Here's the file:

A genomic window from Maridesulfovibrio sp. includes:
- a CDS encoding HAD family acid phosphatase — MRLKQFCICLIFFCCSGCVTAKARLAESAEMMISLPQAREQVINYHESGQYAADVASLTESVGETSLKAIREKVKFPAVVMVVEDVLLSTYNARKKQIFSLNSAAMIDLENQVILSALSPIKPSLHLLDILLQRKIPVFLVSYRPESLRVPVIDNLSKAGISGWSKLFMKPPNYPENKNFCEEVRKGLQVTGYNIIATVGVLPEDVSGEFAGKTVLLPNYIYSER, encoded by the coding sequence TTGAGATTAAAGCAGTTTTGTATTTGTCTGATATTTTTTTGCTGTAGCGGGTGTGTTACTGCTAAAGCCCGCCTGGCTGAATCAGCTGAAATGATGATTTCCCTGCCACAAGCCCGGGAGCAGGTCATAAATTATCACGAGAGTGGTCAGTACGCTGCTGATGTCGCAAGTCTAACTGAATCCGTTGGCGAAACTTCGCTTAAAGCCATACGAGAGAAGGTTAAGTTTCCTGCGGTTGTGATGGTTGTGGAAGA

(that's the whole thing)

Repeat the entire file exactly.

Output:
A genomic window from Maridesulfovibrio sp. includes:
- a CDS encoding HAD family acid phosphatase — MRLKQFCICLIFFCCSGCVTAKARLAESAEMMISLPQAREQVINYHESGQYAADVASLTESVGETSLKAIREKVKFPAVVMVVEDVLLSTYNARKKQIFSLNSAAMIDLENQVILSALSPIKPSLHLLDILLQRKIPVFLVSYRPESLRVPVIDNLSKAGISGWSKLFMKPPNYPENKNFCEEVRKGLQVTGYNIIATVGVLPEDVSGEFAGKTVLLPNYIYSER, encoded by the coding sequence TTGAGATTAAAGCAGTTTTGTATTTGTCTGATATTTTTTTGCTGTAGCGGGTGTGTTACTGCTAAAGCCCGCCTGGCTGAATCAGCTGAAATGATGATTTCCCTGCCACAAGCCCGGGAGCAGGTCATAAATTATCACGAGAGTGGTCAGTACGCTGCTGATGTCGCAAGTCTAACTGAATCCGTTGGCGAAACTTCGCTTAAAGCCATACGAGAGAAGGTTAAGTTTCCTGCGGTTGTGATGGTTGTGGAAGA